Lock Boxes

Welcome to Hayes Real Estate’s blog page. Not only will this be our firm’s first blog it also will be my first attempt at “blogging” so bear with me and we should get through this just fine!

My goal will be to post two topics a month which will be relative to what we at Hayes are experiencing in the Real Estate market currently, so here we go.

Our Blog topic: “Lock-Boxes”

A growing trend in real estate is the placing of lock boxes on listings. For those of you not familiar, a lock box is a small safe that attaches to a door handle or deck post. Inside are the keys to the property listed and the keys are accessed buy a simple 3 or 4 digit code.

These devises were very popular years ago for properties that were in disrepair or bank owned. Over the years our firm has gone from 4 lock boxes in the office to 1 and the agents often joke about how we don’t even know where the last one is! My point here is despite the recent trend to use the boxes, Hayes still shows their listings.

Common is the conversation between agents; (Buyer agent) “Hi, I want to show your 123 Main St listing on Friday at 10AM is there a box or do you assist?

(Listing agent) “Oh I don’t show that one I have a box on the side door and the code is 4563… 10 AM is fine and let me know any feedback you might get and oh…..who is this again?”

This happens more than I think sellers would expect. This is not intended to ridicule the use of lock boxes or agents that incorporate them into their real estate practices. It does, however, beg the question how are we really working for our seller if we just toss the keys to an agent (sometimes an agent we have never met) and their buyers, who I am certain we have never met!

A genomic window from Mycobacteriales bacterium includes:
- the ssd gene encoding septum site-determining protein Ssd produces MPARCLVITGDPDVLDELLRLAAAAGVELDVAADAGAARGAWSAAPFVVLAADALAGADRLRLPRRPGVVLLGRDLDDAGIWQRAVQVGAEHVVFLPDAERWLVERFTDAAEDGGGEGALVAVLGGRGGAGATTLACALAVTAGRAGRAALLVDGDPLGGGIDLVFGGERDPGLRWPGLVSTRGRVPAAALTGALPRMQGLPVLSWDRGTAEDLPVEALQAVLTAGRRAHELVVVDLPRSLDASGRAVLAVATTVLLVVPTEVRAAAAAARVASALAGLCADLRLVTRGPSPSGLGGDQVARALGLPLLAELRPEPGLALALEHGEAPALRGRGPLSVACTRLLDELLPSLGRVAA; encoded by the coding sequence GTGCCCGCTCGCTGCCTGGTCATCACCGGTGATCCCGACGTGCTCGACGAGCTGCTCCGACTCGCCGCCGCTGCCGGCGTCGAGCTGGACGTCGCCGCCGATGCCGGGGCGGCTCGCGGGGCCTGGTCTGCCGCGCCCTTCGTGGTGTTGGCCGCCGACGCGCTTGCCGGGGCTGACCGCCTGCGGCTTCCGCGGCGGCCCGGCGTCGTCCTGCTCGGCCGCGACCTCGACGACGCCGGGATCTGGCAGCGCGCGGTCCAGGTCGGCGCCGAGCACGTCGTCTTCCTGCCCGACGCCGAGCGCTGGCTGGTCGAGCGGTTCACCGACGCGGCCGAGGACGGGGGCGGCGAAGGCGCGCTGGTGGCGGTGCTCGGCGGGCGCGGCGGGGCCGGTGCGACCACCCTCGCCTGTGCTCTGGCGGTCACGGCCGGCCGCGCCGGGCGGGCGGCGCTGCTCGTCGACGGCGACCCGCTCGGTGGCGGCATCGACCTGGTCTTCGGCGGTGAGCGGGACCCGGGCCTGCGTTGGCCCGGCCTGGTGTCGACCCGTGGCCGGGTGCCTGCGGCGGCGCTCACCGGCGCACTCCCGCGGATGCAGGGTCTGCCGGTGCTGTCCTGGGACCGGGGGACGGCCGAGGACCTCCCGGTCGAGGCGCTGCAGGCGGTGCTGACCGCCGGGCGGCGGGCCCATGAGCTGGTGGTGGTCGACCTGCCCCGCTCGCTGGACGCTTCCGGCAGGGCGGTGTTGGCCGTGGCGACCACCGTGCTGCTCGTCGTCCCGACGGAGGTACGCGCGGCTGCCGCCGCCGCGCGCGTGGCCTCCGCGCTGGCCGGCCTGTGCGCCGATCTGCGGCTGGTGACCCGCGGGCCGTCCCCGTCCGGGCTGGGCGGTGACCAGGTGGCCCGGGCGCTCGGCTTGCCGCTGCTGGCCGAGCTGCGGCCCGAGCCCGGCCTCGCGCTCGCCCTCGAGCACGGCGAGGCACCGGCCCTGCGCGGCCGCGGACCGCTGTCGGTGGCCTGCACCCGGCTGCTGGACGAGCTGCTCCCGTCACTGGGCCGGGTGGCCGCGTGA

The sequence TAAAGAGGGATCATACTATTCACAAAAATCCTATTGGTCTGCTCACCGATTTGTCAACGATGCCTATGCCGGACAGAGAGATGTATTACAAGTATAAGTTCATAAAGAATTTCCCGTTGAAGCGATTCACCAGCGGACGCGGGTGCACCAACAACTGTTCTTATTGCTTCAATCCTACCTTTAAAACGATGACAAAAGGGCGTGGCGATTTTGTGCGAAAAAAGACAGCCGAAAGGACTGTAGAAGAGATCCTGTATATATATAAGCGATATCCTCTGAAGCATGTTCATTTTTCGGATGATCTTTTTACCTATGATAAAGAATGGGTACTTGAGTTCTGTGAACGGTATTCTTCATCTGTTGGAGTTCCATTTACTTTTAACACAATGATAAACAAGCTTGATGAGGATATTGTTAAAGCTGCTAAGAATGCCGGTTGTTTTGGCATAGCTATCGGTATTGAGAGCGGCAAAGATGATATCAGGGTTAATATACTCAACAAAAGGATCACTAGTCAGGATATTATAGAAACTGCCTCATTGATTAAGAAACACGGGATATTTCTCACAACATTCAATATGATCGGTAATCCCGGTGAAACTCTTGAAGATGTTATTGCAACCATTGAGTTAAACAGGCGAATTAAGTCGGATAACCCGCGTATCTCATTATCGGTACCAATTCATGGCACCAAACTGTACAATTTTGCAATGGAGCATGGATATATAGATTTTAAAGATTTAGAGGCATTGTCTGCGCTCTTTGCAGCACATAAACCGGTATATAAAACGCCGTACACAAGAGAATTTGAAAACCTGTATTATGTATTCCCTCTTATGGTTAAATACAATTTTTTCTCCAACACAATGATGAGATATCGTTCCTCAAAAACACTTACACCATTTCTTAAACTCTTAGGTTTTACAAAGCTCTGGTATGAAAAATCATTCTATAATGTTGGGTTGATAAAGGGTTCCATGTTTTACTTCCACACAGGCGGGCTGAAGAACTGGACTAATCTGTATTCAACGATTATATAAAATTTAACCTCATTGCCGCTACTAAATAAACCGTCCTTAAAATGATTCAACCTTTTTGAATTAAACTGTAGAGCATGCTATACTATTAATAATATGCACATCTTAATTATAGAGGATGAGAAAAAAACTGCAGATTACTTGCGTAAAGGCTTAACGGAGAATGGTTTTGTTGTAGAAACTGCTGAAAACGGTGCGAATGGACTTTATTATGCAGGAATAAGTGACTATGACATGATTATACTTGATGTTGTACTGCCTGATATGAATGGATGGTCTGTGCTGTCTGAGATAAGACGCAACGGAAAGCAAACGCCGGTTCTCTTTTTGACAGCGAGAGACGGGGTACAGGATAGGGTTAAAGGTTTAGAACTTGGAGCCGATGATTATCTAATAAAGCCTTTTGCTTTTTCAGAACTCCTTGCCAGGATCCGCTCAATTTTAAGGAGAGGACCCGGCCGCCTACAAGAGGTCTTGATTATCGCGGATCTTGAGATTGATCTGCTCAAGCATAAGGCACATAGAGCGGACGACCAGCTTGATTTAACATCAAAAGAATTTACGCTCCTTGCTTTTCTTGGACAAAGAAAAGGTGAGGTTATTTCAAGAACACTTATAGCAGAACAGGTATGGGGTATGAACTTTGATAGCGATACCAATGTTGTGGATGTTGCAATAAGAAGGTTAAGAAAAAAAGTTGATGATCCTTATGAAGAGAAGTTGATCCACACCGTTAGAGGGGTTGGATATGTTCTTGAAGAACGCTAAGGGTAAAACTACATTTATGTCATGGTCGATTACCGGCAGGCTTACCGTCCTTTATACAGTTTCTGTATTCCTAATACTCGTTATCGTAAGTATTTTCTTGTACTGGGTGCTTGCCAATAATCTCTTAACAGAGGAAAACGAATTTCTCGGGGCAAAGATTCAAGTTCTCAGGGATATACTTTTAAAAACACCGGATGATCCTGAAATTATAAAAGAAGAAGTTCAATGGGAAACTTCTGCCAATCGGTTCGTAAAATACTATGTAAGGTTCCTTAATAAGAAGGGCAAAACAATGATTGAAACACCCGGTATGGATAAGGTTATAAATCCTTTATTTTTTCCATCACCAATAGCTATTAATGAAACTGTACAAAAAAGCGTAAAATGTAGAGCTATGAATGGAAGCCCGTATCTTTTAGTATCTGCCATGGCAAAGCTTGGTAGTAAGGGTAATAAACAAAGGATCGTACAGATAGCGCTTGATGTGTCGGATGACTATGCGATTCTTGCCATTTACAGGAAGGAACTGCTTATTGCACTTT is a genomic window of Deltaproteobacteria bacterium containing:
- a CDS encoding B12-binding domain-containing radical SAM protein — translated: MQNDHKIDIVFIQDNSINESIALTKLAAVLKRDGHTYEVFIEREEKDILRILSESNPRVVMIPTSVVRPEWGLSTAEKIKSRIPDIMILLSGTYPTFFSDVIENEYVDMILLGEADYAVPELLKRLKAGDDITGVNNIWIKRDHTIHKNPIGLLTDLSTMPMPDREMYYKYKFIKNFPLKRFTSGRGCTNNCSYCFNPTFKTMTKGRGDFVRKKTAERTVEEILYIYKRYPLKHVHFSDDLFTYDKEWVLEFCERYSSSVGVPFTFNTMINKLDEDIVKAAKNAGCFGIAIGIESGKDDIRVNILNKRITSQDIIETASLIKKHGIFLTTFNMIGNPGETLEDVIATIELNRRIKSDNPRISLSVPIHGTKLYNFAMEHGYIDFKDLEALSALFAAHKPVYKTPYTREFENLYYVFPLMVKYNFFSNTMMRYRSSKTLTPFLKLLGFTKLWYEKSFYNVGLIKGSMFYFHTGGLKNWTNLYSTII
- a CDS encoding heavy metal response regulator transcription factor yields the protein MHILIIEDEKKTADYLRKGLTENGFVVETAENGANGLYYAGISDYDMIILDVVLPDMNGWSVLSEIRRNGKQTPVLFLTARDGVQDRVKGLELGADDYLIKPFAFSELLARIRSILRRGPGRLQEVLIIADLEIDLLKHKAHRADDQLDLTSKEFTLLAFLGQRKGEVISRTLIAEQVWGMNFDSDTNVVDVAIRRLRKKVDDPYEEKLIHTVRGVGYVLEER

At Hayes, where we specialize in lakefront homes and land, we feel who else can speak to all of the wonderful things about your waterfront?   Who has been there several times doing research and due diligence to help protect the seller with any disclosure issues? Who knows all of the setbacks for zoning and can answer the questions about NH and Maine shore land protection acts or answer the questions about Maine’s 30 % expansion rule? Do agents that don’t work on lakes even know there is a 30% rule?

My Point is, our seller clients ask us to represent them in what sometimes is one of the largest real estate sales in their lifetime. Selling a property that has been in their family for generations and has great emotional meaning to them, and we are just handing out the keys to agents and buyers. Without us there representing the sellers, it leads to dozens of unanswered questions that arise from the showing as well as perhaps a door left open, lights left on or the worst…..fluffy the cat got out!

With the busy schedule of real estate agents trying to balance showings and appointments during a busy market, it is understandable the use of lock boxes frees up the schedule book, however, does it best serve our selling clients or us as agents?

Dino A. Scala

Hayes Real Estate